tidruG
Quote:
And at this point I have to interject to point out that grammar often makes very little logical 'sense' at all (unless you can think of a good reason to need both is/are) but is based upon convention ... which it so because people are used to it.
We're going to be drifting off the topic, but I'm going to have to disagree. Grammar has set rules, it's not just because of convention, I think.
James007
tidruG wrote:
A flock of birds is trying to peck his eyes out, for example


Now that's something else! In your example the subject is "a flock". (See the difference with "states")

If the Americans would have called it "the Union of States of America", it would have been clear that the subject is actually "the union", and things wouldn't have been that complicated.

Laughing
tidruG
Yes, but when you say "United States of...", it still becomes a collective noun, in my opinion. Here, the subject is the single united entity, which is made up of many states.
James007
Yes indeed, but it's a "hidden united entity". Although I do not know whether the word "hidden" should be used in the same sentence as "USA". Razz
Sphaerenkern
I learned it that way:
The USA is
but
The United States of America are
jabapyth
Ive also heard of the pre/post civil was change. In my opinion, Its a country, which is sinular. notice the "United" bit.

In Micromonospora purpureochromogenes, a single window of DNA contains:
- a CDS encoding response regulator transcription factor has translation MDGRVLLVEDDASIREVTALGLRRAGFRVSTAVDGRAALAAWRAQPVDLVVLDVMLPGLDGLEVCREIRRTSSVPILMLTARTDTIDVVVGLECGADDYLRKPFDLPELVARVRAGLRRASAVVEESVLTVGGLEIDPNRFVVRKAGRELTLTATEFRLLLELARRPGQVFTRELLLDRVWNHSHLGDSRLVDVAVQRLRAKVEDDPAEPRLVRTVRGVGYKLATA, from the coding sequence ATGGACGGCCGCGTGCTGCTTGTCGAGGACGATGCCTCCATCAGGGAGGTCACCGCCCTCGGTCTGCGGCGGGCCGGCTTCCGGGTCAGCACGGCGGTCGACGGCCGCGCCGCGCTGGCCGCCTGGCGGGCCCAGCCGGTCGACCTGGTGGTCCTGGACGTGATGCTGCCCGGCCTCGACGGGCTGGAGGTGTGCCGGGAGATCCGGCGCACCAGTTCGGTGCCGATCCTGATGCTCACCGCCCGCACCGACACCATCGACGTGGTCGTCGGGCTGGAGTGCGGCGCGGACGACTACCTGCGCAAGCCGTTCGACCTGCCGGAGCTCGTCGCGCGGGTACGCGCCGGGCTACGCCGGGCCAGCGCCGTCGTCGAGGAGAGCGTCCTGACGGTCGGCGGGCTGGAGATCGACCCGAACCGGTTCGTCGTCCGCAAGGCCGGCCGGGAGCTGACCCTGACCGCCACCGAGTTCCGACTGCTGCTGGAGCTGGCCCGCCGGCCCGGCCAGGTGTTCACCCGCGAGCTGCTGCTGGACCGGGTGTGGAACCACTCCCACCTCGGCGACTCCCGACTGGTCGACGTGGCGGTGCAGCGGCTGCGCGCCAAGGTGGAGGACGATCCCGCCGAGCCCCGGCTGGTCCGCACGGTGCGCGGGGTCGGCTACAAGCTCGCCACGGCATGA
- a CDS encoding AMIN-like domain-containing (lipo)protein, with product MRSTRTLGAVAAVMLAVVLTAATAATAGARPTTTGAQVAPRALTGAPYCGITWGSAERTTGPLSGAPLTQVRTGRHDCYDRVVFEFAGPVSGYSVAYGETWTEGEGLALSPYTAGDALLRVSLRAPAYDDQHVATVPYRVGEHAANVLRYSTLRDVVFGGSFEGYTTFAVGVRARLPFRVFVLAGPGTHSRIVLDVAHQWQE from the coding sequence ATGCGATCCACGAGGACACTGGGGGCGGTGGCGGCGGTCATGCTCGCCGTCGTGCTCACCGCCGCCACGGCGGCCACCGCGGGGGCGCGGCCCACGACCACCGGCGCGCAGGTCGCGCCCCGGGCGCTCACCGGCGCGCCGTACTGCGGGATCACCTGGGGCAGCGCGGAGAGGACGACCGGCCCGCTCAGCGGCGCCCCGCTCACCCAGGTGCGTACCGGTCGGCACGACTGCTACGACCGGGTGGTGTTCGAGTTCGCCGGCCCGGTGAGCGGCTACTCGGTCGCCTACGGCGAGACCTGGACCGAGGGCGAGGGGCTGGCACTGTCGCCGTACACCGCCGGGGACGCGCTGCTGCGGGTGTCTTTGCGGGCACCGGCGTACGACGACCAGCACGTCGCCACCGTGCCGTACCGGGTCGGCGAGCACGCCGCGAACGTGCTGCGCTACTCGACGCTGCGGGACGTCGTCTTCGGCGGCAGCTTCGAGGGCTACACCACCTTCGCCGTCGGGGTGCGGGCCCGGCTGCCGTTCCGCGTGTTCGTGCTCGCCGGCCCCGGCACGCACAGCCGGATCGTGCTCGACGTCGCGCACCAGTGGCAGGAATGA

Bryan_Bezzle
This is from National Treasure 2. Cage said that before the civil war the United States of America was referred to with 'are' and after Lincoln they were referred to with 'is'. I for one don't care how you say it but to say Lincoln and his actions are a cause of many problems today is absurd. The fact that great men like him are murdered is what's wrong. Long live the nation, Long live the states.
friuser
why do people take movies that are fictional into account? Who cares if the USA is or are. Grammar is actually very flexible in this regard and you wouldn't win in any argument as it depends on the context of the conversation or subject involved.
ocalhoun
Bryan_Bezzle wrote:
This is from National Treasure 2. Cage said that before the civil war the United States of America was referred to with 'are' and after Lincoln they were referred to with 'is'.